By Scott P. Richert, About.com GuideJuly 31, 2012
In "The Devil and James Holmes," I discussed the shootings at a midnight showing of The Dark Knight Rises in Aurora, Colorado, from a standpoint that I assumed would be somewhat controversial. I wanted to clear up widespread misconceptions regarding demonic possession that have made their way into popular films and novels. The worst of these mistaken ideas, as I explained, is that those who are possessed have no control whatsoever over their actions and therefore cannot be held accountable for them. To put it in shorthand, much of popular culture presents demonic possession as "The devil made him do it." But that is not the teaching of the Catholic Church.
I thought that the main opposition to my article would come from Christians who have been taken in by these popular misconceptions. I was wrong. Most Christians who commented on the piece understood perfectly well what I was saying, even though some disagreed with it intelligently and respectfully. (Only one self-identified Catholic completely misunderstood what I wrote.)
But after the article was picked up by Google News, all hell broke loose (no pun intended). A massive influx of atheists began leaving comments that were not particularly intelligent and not at all respectful. (Some, in fact, were so vile that I could not approve them for display, since they would be offensive to this site's main audience.)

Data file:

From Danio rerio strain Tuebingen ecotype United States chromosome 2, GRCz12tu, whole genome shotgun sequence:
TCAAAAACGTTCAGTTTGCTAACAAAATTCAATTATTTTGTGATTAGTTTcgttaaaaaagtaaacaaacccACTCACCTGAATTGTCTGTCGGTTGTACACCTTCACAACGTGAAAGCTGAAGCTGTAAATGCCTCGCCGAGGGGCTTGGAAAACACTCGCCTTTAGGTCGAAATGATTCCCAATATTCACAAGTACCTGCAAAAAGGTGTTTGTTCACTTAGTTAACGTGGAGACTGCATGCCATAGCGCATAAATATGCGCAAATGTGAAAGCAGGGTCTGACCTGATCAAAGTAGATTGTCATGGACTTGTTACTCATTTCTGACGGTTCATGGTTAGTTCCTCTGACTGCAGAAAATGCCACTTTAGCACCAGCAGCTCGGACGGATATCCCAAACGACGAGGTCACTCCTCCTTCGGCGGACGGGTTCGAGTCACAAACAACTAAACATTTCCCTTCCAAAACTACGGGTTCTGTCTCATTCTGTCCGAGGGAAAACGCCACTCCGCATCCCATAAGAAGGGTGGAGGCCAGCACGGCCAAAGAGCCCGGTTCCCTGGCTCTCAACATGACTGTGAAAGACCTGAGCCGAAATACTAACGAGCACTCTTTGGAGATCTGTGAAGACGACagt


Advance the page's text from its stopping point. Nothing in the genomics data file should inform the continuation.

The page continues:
And, to a man, every one of the atheist commenters got the point of my article exactly wrong. Indeed, if reading comprehension were an accurate test of intelligence, I would have to conclude that the Christian commenters on that post were, as a whole, much brighter than the atheist ones—a rather amusing turn of events, since the atheists who usually waste their time attacking my articles tend to pride themselves on being more intelligent than those of us who believe in "sky fairies."
I have a theory concerning why every atheist was incapable of understanding what I wrote, but before we get to that, here's a short version of the argument in "The Devil and James Holmes," for those who found 700 words too much to read:
Those Christians who disagreed with what I wrote had problems with the final two points, and I understand that; it is hard to break out of the grip of the popular portrayal of possession and to understand the role that free will plays.
Not a single atheist, on the other hand, managed to engage with a single point of the argument. Every one failed the most basic test of reading comprehension: At no point did I say that I thought James Holmes was possessed, and yet every atheist who commented assumed that I had done so.
This is the rest of the article .